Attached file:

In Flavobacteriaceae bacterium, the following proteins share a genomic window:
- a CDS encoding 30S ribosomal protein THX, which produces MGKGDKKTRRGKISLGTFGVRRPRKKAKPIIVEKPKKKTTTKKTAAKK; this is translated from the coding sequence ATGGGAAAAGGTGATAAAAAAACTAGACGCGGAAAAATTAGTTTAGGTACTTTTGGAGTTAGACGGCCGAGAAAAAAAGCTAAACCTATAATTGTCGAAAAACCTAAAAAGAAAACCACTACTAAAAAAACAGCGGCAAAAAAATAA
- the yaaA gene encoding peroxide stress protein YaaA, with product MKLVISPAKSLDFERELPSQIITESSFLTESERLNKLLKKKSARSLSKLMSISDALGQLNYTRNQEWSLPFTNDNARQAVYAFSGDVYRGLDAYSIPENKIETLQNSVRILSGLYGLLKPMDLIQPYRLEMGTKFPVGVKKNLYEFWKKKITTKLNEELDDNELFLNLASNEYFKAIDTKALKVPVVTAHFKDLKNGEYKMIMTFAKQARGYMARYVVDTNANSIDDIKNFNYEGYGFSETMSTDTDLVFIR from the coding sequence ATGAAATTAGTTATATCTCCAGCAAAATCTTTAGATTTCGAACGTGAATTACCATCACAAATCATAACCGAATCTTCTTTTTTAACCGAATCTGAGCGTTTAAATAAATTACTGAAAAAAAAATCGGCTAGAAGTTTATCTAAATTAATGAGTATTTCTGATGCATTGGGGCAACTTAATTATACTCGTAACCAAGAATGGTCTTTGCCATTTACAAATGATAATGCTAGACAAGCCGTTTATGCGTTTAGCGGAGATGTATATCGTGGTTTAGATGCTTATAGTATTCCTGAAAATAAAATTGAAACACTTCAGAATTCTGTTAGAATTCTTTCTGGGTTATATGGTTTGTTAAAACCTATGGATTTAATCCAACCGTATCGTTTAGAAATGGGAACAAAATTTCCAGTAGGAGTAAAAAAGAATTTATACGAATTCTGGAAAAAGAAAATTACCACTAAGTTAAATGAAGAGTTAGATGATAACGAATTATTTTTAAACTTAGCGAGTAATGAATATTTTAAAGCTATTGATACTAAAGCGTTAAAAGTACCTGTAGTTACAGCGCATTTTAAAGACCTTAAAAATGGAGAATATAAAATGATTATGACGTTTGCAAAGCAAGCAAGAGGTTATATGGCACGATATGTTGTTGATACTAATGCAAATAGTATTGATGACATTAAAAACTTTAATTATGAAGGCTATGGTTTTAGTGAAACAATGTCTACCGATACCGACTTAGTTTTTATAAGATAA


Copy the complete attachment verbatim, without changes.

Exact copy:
In Flavobacteriaceae bacterium, the following proteins share a genomic window:
- a CDS encoding 30S ribosomal protein THX, which produces MGKGDKKTRRGKISLGTFGVRRPRKKAKPIIVEKPKKKTTTKKTAAKK; this is translated from the coding sequence ATGGGAAAAGGTGATAAAAAAACTAGACGCGGAAAAATTAGTTTAGGTACTTTTGGAGTTAGACGGCCGAGAAAAAAAGCTAAACCTATAATTGTCGAAAAACCTAAAAAGAAAACCACTACTAAAAAAACAGCGGCAAAAAAATAA
- the yaaA gene encoding peroxide stress protein YaaA, with product MKLVISPAKSLDFERELPSQIITESSFLTESERLNKLLKKKSARSLSKLMSISDALGQLNYTRNQEWSLPFTNDNARQAVYAFSGDVYRGLDAYSIPENKIETLQNSVRILSGLYGLLKPMDLIQPYRLEMGTKFPVGVKKNLYEFWKKKITTKLNEELDDNELFLNLASNEYFKAIDTKALKVPVVTAHFKDLKNGEYKMIMTFAKQARGYMARYVVDTNANSIDDIKNFNYEGYGFSETMSTDTDLVFIR from the coding sequence ATGAAATTAGTTATATCTCCAGCAAAATCTTTAGATTTCGAACGTGAATTACCATCACAAATCATAACCGAATCTTCTTTTTTAACCGAATCTGAGCGTTTAAATAAATTACTGAAAAAAAAATCGGCTAGAAGTTTATCTAAATTAATGAGTATTTCTGATGCATTGGGGCAACTTAATTATACTCGTAACCAAGAATGGTCTTTGCCATTTACAAATGATAATGCTAGACAAGCCGTTTATGCGTTTAGCGGAGATGTATATCGTGGTTTAGATGCTTATAGTATTCCTGAAAATAAAATTGAAACACTTCAGAATTCTGTTAGAATTCTTTCTGGGTTATATGGTTTGTTAAAACCTATGGATTTAATCCAACCGTATCGTTTAGAAATGGGAACAAAATTTCCAGTAGGAGTAAAAAAGAATTTATACGAATTCTGGAAAAAGAAAATTACCACTAAGTTAAATGAAGAGTTAGATGATAACGAATTATTTTTAAACTTAGCGAGTAATGAATATTTTAAAGCTATTGATACTAAAGCGTTAAAAGTACCTGTAGTTACAGCGCATTTTAAAGACCTTAAAAATGGAGAATATAAAATGATTATGACGTTTGCAAAGCAAGCAAGAGGTTATATGGCACGATATGTTGTTGATACTAATGCAAATAGTATTGATGACATTAAAAACTTTAATTATGAAGGCTATGGTTTTAGTGAAACAATGTCTACCGATACCGACTTAGTTTTTATAAGATAA